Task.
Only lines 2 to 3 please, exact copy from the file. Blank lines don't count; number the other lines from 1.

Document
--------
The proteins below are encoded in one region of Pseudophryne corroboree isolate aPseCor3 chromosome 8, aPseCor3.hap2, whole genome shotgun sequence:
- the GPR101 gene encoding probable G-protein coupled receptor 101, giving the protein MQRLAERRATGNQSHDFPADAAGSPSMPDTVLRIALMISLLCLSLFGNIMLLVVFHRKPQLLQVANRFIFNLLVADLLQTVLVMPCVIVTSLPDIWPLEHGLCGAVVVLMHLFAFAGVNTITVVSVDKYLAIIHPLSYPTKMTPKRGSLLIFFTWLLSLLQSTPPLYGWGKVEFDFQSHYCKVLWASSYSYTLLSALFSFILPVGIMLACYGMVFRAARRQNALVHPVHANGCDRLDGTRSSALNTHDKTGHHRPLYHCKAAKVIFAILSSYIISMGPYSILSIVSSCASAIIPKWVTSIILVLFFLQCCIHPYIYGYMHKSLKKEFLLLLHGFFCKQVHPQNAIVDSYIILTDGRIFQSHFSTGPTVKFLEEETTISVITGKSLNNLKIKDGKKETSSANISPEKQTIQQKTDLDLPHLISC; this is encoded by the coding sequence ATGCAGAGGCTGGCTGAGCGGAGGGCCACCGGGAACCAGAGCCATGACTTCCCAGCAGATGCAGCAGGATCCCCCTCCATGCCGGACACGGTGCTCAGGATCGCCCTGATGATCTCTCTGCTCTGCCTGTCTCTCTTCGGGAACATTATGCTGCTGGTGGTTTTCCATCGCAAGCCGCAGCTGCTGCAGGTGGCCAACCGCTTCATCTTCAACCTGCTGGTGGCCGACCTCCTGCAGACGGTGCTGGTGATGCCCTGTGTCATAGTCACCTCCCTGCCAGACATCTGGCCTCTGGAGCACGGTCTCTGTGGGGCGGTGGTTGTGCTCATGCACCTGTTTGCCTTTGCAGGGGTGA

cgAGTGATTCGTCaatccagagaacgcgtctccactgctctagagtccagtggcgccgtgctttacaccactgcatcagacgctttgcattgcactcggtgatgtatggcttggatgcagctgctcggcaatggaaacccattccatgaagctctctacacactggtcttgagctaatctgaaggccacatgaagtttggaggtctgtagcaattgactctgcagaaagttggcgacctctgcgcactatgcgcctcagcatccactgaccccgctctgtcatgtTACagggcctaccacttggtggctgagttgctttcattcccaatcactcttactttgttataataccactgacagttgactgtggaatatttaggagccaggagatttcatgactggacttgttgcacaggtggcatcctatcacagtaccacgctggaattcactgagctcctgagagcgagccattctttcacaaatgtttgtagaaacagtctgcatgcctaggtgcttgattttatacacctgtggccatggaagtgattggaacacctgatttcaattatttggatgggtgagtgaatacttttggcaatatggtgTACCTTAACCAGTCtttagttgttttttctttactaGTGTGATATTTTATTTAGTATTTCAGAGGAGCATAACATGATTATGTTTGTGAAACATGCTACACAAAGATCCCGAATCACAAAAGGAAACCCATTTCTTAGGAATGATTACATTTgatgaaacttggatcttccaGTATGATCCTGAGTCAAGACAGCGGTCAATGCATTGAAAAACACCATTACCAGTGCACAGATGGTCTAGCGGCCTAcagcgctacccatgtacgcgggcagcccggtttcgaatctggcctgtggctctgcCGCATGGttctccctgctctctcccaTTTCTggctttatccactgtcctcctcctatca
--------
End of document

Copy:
- the GPR101 gene encoding probable G-protein coupled receptor 101, giving the protein MQRLAERRATGNQSHDFPADAAGSPSMPDTVLRIALMISLLCLSLFGNIMLLVVFHRKPQLLQVANRFIFNLLVADLLQTVLVMPCVIVTSLPDIWPLEHGLCGAVVVLMHLFAFAGVNTITVVSVDKYLAIIHPLSYPTKMTPKRGSLLIFFTWLLSLLQSTPPLYGWGKVEFDFQSHYCKVLWASSYSYTLLSALFSFILPVGIMLACYGMVFRAARRQNALVHPVHANGCDRLDGTRSSALNTHDKTGHHRPLYHCKAAKVIFAILSSYIISMGPYSILSIVSSCASAIIPKWVTSIILVLFFLQCCIHPYIYGYMHKSLKKEFLLLLHGFFCKQVHPQNAIVDSYIILTDGRIFQSHFSTGPTVKFLEEETTISVITGKSLNNLKIKDGKKETSSANISPEKQTIQQKTDLDLPHLISC; this is encoded by the coding sequence ATGCAGAGGCTGGCTGAGCGGAGGGCCACCGGGAACCAGAGCCATGACTTCCCAGCAGATGCAGCAGGATCCCCCTCCATGCCGGACACGGTGCTCAGGATCGCCCTGATGATCTCTCTGCTCTGCCTGTCTCTCTTCGGGAACATTATGCTGCTGGTGGTTTTCCATCGCAAGCCGCAGCTGCTGCAGGTGGCCAACCGCTTCATCTTCAACCTGCTGGTGGCCGACCTCCTGCAGACGGTGCTGGTGATGCCCTGTGTCATAGTCACCTCCCTGCCAGACATCTGGCCTCTGGAGCACGGTCTCTGTGGGGCGGTGGTTGTGCTCATGCACCTGTTTGCCTTTGCAGGGGTGA

cgAGTGATTCGTCaatccagagaacgcgtctccactgctctagagtccagtggcgccgtgctttacaccactgcatcagacgctttgcattgcactcggtgatgtatggcttggatgcagctgctcggcaatggaaacccattccatgaagctctctacacactggtcttgagctaatctgaaggccacatgaagtttggaggtctgtagcaattgactctgcagaaagttggcgacctctgcgcactatgcgcctcagcatccactgaccccgctctgtcatgtTACagggcctaccacttggtggctgagttgctttcattcccaatcactcttactttgttataataccactgacagttgactgtggaatatttaggagccaggagatttcatgactggacttgttgcacaggtggcatcctatcacagtaccacgctggaattcactgagctcctgagagcgagccattctttcacaaatgtttgtagaaacagtctgcatgcctaggtgcttgattttatacacctgtggccatggaagtgattggaacacctgatttcaattatttggatgggtgagtgaatacttttggcaatatggtgTACCTTAACCAGTCtttagttgttttttctttactaGTGTGATATTTTATTTAGTATTTCAGAGGAGCATAACATGATTATGTTTGTGAAACATGCTACACAAAGATCCCGAATCACAAAAGGAAACCCATTTCTTAGGAATGATTACATTTgatgaaacttggatcttccaGTATGATCCTGAGTCAAGACAGCGGTCAATGCATTGAAAAACACCATTACCAGTGCACAGATGGTCTAGCGGCCTAcagcgctacccatgtacgcgggcagcccggtttcgaatctggcctgtggctctgcCGCATGGttctccctgctctctcccaTTTCTggctttatccactgtcctcctcctatca